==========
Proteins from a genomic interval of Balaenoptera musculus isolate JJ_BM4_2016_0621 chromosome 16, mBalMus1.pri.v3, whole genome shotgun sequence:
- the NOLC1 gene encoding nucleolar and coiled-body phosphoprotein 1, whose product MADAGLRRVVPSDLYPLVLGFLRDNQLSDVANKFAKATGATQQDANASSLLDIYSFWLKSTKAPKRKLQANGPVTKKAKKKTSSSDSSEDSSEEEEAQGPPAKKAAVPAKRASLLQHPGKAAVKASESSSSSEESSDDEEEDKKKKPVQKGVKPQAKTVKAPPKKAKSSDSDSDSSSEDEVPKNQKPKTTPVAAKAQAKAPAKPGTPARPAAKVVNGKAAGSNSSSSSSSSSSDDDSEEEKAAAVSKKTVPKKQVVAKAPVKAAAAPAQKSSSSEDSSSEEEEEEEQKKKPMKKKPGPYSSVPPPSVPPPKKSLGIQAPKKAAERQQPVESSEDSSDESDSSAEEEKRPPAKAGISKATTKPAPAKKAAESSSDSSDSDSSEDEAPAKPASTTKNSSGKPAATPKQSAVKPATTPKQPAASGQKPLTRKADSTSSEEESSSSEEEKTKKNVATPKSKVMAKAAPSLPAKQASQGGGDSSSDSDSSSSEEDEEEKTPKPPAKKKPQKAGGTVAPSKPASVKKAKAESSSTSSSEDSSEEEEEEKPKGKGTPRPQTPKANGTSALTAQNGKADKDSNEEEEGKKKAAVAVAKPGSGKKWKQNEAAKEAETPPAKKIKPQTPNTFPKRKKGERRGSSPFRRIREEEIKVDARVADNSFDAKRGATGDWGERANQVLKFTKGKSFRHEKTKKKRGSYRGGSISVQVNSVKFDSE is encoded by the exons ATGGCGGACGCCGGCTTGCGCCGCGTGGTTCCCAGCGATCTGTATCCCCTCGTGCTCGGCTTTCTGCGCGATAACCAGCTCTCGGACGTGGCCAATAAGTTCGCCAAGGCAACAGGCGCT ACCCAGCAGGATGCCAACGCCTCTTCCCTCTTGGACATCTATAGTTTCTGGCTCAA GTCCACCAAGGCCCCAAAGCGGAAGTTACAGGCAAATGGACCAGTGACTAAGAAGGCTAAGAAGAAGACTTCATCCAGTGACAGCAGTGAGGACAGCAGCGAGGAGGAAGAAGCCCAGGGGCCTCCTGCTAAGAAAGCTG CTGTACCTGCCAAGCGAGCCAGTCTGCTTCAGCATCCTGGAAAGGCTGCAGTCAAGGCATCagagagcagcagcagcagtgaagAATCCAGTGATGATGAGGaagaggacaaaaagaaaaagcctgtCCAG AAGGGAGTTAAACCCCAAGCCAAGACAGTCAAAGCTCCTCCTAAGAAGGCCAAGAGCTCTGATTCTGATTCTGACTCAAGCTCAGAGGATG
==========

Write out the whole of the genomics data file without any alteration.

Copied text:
Proteins from a genomic interval of Balaenoptera musculus isolate JJ_BM4_2016_0621 chromosome 16, mBalMus1.pri.v3, whole genome shotgun sequence:
- the NOLC1 gene encoding nucleolar and coiled-body phosphoprotein 1, whose product MADAGLRRVVPSDLYPLVLGFLRDNQLSDVANKFAKATGATQQDANASSLLDIYSFWLKSTKAPKRKLQANGPVTKKAKKKTSSSDSSEDSSEEEEAQGPPAKKAAVPAKRASLLQHPGKAAVKASESSSSSEESSDDEEEDKKKKPVQKGVKPQAKTVKAPPKKAKSSDSDSDSSSEDEVPKNQKPKTTPVAAKAQAKAPAKPGTPARPAAKVVNGKAAGSNSSSSSSSSSSDDDSEEEKAAAVSKKTVPKKQVVAKAPVKAAAAPAQKSSSSEDSSSEEEEEEEQKKKPMKKKPGPYSSVPPPSVPPPKKSLGIQAPKKAAERQQPVESSEDSSDESDSSAEEEKRPPAKAGISKATTKPAPAKKAAESSSDSSDSDSSEDEAPAKPASTTKNSSGKPAATPKQSAVKPATTPKQPAASGQKPLTRKADSTSSEEESSSSEEEKTKKNVATPKSKVMAKAAPSLPAKQASQGGGDSSSDSDSSSSEEDEEEKTPKPPAKKKPQKAGGTVAPSKPASVKKAKAESSSTSSSEDSSEEEEEEKPKGKGTPRPQTPKANGTSALTAQNGKADKDSNEEEEGKKKAAVAVAKPGSGKKWKQNEAAKEAETPPAKKIKPQTPNTFPKRKKGERRGSSPFRRIREEEIKVDARVADNSFDAKRGATGDWGERANQVLKFTKGKSFRHEKTKKKRGSYRGGSISVQVNSVKFDSE is encoded by the exons ATGGCGGACGCCGGCTTGCGCCGCGTGGTTCCCAGCGATCTGTATCCCCTCGTGCTCGGCTTTCTGCGCGATAACCAGCTCTCGGACGTGGCCAATAAGTTCGCCAAGGCAACAGGCGCT ACCCAGCAGGATGCCAACGCCTCTTCCCTCTTGGACATCTATAGTTTCTGGCTCAA GTCCACCAAGGCCCCAAAGCGGAAGTTACAGGCAAATGGACCAGTGACTAAGAAGGCTAAGAAGAAGACTTCATCCAGTGACAGCAGTGAGGACAGCAGCGAGGAGGAAGAAGCCCAGGGGCCTCCTGCTAAGAAAGCTG CTGTACCTGCCAAGCGAGCCAGTCTGCTTCAGCATCCTGGAAAGGCTGCAGTCAAGGCATCagagagcagcagcagcagtgaagAATCCAGTGATGATGAGGaagaggacaaaaagaaaaagcctgtCCAG AAGGGAGTTAAACCCCAAGCCAAGACAGTCAAAGCTCCTCCTAAGAAGGCCAAGAGCTCTGATTCTGATTCTGACTCAAGCTCAGAGGATG